February 26, 2013 Volume 09 Issue 08

Designfax weekly eMagazine

Subscribe Today!
image of Designfax newsletter


View Archives


Manufacturing Center
Product Spotlight

Modern Applications News
Metalworking Ideas For
Today's Job Shops

Tooling and Production
Strategies for large
metalworking plants

How engineers are reinventing the automobile with embedded systems

[Image: National Instruments]



Embedded software takes automobile design into the future.

By Noah Reding, Automotive Industry Product Manager, National Instruments (NI)

Why are we so fascinated with the automobile? It's certainly more than the practicality that comes with getting from place to place. And we know it's more than challenging the capability of the speedometer on an open road, too. It's more than a car -- it's the consummate innovation platform housing centuries of engineering feats from the first steam- powered vehicle to modern cars that can parallel park themselves.

The next major wave of change in the automotive industry is arriving right now, and it's driven largely by embedded software. The presence of embedded software in your vehicle is completely revolutionizing the way cars operate, not to mention the way they're designed, developed, and tested. Think about the air-to-fuel mixture in your engine. Years ago, you took out your toolbox and tweaked the carburetor until it was just right.

When you look at the amount of code that goes into other advanced machines, you can begin to visualize the electronic complexity of a modern vehicle. [http://spectrum.ieee.org/green-tech/advanced-cars/this-car-runs-on-code]



Today, it's a completely different story. The air-to-fuel ratio in your car is controlled by an electronic control unit (ECU), which is an onboard computer making decisions regarding how your car will run. Drivers are increasingly relying on embedded software to not only make sure vehicles function properly but also diagnose and fix them when they don't. As electronically complex as vehicles are now, this is no small challenge for the engineering community. As a point of reference for this complexity, the space shuttle might have about 500,000 lines of software code in it, and estimates put modern luxury vehicles at up to 100 million lines of code.

To help the automobile maintain its claim as the most innovatively engineered machine of all time, developers are integrating embedded software into virtually every part of the automobile creation process.

The continuing electrification of the automobile
Gas is expensive and most natural resources are finite, so it should come as no surprise that one of the biggest ways engineers are changing the future of the automobile is through electrified vehicle powertrains. Rising fuel costs and efforts to decrease individual carbon footprints have put the pressure on manufacturers to produce alternatively powered vehicles, which are fundamentally different from traditional combustion engines.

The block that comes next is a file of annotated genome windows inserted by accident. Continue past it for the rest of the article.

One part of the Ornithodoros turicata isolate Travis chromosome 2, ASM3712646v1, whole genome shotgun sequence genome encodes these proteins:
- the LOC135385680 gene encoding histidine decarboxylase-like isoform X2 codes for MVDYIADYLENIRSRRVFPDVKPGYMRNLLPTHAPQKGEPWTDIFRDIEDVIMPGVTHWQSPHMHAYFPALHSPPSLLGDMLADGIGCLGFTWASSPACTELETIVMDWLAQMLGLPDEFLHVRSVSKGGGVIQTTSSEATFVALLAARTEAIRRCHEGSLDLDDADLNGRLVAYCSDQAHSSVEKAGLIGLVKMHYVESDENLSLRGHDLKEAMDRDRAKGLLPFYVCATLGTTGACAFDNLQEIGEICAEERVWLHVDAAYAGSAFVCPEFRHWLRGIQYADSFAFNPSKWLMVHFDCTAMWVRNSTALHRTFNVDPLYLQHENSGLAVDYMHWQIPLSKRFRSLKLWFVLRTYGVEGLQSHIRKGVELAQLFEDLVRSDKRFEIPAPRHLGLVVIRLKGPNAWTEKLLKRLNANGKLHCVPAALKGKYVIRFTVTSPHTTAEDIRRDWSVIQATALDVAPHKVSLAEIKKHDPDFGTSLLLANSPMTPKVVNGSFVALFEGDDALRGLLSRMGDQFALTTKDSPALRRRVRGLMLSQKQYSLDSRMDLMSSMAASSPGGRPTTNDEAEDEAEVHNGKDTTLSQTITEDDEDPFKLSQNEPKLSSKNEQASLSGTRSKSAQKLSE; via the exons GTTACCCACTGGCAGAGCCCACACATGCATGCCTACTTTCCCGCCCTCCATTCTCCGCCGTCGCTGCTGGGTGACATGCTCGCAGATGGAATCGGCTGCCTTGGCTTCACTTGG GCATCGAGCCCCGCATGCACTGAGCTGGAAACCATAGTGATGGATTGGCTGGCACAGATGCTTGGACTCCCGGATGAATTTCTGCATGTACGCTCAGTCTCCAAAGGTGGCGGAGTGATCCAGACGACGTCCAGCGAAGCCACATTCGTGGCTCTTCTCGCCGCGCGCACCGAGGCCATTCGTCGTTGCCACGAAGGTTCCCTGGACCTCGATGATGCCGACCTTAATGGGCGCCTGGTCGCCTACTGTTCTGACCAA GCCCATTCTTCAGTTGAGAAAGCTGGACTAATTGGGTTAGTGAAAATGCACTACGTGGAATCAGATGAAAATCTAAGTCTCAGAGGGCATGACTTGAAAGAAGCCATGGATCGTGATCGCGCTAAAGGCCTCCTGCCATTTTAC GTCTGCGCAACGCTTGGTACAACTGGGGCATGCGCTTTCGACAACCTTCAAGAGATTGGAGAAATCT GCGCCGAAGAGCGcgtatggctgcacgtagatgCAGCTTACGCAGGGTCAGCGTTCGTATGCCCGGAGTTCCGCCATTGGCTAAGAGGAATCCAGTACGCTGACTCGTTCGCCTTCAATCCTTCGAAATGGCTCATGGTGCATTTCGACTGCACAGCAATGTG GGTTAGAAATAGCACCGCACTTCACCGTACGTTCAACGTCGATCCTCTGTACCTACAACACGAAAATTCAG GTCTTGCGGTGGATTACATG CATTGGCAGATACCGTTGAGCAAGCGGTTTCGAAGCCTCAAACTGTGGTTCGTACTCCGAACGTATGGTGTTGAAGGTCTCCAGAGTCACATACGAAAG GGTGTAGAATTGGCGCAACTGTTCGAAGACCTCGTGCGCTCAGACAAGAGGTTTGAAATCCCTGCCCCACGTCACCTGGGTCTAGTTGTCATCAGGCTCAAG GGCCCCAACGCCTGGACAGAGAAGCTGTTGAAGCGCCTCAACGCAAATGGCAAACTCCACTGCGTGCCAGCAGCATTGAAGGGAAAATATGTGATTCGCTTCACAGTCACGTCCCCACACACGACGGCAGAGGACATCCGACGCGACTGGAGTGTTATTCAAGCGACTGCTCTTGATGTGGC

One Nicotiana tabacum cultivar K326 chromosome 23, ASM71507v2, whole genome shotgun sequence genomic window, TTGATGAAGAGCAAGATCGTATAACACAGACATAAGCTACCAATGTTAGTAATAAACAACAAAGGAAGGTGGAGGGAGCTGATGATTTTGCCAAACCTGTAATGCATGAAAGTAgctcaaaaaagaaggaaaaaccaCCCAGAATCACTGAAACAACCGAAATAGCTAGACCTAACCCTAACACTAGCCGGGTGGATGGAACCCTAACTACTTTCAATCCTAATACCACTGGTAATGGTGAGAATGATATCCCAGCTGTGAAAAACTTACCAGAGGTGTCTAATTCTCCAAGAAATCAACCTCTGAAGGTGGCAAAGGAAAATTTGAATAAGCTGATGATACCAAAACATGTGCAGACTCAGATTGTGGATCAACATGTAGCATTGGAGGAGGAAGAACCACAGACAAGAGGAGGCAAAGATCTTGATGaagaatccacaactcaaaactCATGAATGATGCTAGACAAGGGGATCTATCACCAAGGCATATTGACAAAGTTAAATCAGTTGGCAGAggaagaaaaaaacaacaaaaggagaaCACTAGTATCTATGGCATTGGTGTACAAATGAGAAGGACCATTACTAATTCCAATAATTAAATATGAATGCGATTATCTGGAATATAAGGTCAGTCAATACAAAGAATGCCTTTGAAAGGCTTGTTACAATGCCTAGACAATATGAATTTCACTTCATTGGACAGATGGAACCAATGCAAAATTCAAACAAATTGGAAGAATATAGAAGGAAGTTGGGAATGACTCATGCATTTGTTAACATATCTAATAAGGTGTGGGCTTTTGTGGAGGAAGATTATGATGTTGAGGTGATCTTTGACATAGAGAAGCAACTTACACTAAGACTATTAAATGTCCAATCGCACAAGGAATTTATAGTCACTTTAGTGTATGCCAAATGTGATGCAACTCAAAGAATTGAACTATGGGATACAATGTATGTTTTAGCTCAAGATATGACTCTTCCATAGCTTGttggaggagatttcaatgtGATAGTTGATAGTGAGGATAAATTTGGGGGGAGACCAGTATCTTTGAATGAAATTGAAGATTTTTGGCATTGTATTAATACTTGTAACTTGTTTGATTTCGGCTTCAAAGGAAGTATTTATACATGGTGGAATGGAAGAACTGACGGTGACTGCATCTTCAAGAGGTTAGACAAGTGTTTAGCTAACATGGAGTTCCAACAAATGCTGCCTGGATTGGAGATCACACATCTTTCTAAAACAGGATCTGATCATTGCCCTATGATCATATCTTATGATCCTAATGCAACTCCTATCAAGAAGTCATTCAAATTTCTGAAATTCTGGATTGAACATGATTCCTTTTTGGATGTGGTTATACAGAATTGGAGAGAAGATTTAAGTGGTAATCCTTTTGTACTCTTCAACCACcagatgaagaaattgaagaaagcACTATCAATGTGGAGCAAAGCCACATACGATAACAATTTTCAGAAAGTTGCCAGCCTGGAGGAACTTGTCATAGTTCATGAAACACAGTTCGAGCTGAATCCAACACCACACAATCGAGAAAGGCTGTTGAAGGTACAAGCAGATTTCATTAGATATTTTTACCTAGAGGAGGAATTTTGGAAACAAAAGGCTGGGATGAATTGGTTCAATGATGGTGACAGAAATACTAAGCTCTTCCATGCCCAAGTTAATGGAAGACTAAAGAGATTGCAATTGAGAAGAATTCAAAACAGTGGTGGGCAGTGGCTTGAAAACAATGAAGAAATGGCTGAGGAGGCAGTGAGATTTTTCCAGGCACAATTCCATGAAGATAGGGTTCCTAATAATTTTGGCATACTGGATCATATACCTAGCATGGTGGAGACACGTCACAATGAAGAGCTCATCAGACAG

These new designs are challenging for development teams because even though traditional combustion engines also use embedded software to control key components, electrified powertrains introduce completely different obstacles. For example, the traditional tools used for validating software through hardware-in-the-loop (HIL) simulation, which simulates components with complex algorithms or models, don't provide as much insight and value when used on electric motor systems. This lack of insight comes from technical differences, such as needing to simulate pulse-width modulation (PWM) signals 10 times faster, and test systems that have to handle high-voltage values on the order of a few hundred volts.

Depending on the simulated parts of the system, these requirements are non-negotiable if you want to achieve high-fidelity results. Traditional HIL tools simply don't provide the necessary accuracy to validate modern electrified systems. This forces more and more companies to evaluate high-performance HIL platforms with advanced technologies like field-programmable gate arrays (FPGAs) to ensure that their simulation models are executed at the faster speeds needed.

54.5 mpg by 2025: Let a computer do the math
Shifting gears from electric to combustion engines, consider enhancing fuel economy. You'll still find this trend being driven by fuel cost and environmental concerns, but those factors are coupled with aggressive legislation. For example, the United States set a goal for vehicles to get an average of 54.5 MPG by the year 2025. For most cars on the road today, a number as high as 54.5 is shocking.

In combustion vehicles, ECUs use algorithms to ensure that the right air-to-fuel ratios are sent to the engine to achieve proper gas mileage while meeting emissions restrictions. The need to constantly prototype, test, and perfect these algorithms to meet extremely aggressive fuel economy goals results in added pressure for ECU software developers.

Automotive engineers need flexible prototyping platforms that combine simulated system components with actual physical components throughout different testing stages.